The Wall Street Journal editorial page saw fit to print an op-ed from Donald L. Luskin today about how the Federal Reserve shouldn’t try to prick bubbles because it’s impossible to tell you’re in a bubble until it’s too late, and anyway raising rates doesn’t work.
Now, Luskin isn’t exactly known for getting things right. He was the sage who wrote the Washington Post op-ed last September titled: “A Nation of Exaggerators: Quit Doling Out That Bad-Economy Line.” The very next day Lehman Brothers went bust sending the already terrible economy into near collapse. One representative quote: “Things today just aren’t that bad.” This as millions of people were losing their homes.
In that column, Luskin also said house prices had “clearly… started to recover,” that the crisis was over, and that there was no recession—ten months after it had started (though to be fair that wasn’t officially declared for three months). The next day, Luskin advisee John McCain made his infamous “fundamentals of our economy are strong” gaffe.
Today, the Journal lets Luskin write this:
He notes confidently, by way of example, that “the housing bubble in the United States had been identified by many by 2005.” Well, that’s true. But it is only true in retrospect. It offers no justification for a leap toward government control of asset prices.
If the housing bubble hadn’t burst, the “many” who identified it in 2005 would have been wrong. The reality is that at all times in markets there are multiple opinions. There can be no assurance that those who hold the correct ones about what is or is not a bubble will end up at the Fed, where they can make prescient policy decisions.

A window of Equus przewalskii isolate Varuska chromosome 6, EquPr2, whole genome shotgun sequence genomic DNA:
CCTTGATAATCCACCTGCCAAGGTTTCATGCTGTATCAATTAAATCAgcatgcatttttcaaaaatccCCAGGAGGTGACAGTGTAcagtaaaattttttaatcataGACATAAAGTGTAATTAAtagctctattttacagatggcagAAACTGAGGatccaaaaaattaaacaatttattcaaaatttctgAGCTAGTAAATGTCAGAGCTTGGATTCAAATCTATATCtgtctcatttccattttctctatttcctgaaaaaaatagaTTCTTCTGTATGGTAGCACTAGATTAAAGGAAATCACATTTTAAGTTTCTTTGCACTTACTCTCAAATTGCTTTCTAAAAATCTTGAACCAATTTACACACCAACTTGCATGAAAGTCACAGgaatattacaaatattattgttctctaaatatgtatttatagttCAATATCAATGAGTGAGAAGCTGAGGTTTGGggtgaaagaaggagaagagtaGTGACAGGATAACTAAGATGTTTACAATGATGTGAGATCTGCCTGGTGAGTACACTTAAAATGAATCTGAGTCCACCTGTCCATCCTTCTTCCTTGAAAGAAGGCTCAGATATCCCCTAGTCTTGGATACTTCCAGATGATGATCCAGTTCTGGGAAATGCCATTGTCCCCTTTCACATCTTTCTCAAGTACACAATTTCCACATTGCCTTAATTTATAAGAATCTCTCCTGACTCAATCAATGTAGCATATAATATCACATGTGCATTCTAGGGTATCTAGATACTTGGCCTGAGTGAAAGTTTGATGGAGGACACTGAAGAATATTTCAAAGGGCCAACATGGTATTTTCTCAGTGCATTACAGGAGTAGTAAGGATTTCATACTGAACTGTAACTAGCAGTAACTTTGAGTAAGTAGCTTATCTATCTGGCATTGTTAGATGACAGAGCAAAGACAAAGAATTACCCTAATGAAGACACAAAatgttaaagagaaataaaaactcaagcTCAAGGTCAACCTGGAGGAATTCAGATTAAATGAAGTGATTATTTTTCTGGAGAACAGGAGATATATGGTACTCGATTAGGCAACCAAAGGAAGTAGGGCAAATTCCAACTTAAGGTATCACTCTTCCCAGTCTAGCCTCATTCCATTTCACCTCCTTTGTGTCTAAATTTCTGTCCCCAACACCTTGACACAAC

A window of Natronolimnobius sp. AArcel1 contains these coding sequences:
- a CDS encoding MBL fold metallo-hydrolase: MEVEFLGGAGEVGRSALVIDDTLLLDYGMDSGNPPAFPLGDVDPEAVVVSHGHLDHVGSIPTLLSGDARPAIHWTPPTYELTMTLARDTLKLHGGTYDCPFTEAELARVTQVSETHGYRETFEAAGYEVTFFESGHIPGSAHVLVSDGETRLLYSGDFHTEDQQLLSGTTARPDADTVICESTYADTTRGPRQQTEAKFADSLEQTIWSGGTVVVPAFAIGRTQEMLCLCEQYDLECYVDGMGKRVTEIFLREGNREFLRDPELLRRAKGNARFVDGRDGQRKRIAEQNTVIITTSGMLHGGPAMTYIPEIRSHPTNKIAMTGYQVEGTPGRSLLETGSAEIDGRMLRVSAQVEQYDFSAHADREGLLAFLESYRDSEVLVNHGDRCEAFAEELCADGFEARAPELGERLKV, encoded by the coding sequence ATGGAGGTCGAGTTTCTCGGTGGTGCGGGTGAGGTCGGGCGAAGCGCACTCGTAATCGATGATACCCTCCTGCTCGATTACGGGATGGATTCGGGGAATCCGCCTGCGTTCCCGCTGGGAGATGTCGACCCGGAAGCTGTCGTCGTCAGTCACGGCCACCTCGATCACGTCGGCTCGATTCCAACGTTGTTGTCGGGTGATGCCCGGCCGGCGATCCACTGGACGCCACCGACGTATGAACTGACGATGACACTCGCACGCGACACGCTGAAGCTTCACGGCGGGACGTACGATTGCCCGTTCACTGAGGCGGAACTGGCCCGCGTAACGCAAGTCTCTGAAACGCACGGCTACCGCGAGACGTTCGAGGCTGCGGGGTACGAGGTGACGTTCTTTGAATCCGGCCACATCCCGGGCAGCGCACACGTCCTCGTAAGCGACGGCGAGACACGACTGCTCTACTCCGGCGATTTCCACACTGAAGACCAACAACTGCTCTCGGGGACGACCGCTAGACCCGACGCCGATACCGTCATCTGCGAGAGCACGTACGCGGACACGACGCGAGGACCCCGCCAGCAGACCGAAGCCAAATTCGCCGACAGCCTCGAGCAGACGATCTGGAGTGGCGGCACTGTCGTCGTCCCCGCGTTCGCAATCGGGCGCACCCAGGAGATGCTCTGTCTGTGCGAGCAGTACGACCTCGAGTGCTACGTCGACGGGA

First of all, it’s perfectly inane to say “if the housing bubble hadn’t burst, the ‘many’ who identified it in 2005 would have been wrong.”
Second, “government control of asset prices” is an intellectually dishonest characterization of what New York Fed Chairman Dudley is saying. He’s talking about putting the brakes on speculative manias, in a manner much like the Fed does when it sees the economy overheating. That involves raising interest rates or, perhaps, changing regulatory requirements for leverage and margin, making it less profitable (and less dangerous) to speculate. It has nothing to do with setting prices.
But the real issue here is that Luskin is covering for his own failures by sniping at those who were right about what was obviously a housing bubble. He pooh-poohed it well beyond the point where it was reasonable to have been wrong.
As late as July of 2007 he still was belittling the housing bubble as the “so-called collapse of the so-called housing bubble” (in a column exhorting investors to buy stocks when the Dow was at 13,472). The housing bubble had begun deflating a year earlier.
What Luskin is saying in his Journal column today is that the people who were right about the housing bubble (and it’s not like they were some tiny secret club), who looked at the data with a clear head and not through rose-colored Wall Street glasses at the data—who stood back and said wait a minute, something’s screwy here—those guys were the proverbial broken clock right twice a day.
I don’t think so. Just because somebody has to be right doesn’t mean you didn’t blow it for missing the obvious.
So Luskin’s got a dog in that fight. That should have been made clear.
But that’s not all that’s wrong here. Luskin can’t even have the debate on fair terms, a sure red flag:
Second, Mr. Dudley’s claim that the housing bubble had been identified in 2005 is a red herring, because by then the bubble was already well advanced (the peak in home prices came in May 2006). To do any good, the Fed would have to identify bubbles before they even happen.
Hello, straw man! Nobody thinks anyone can “identify bubbles before they even happen.” Dudley’s point is to try to stop them from getting even bigger so they do less damage when they pop.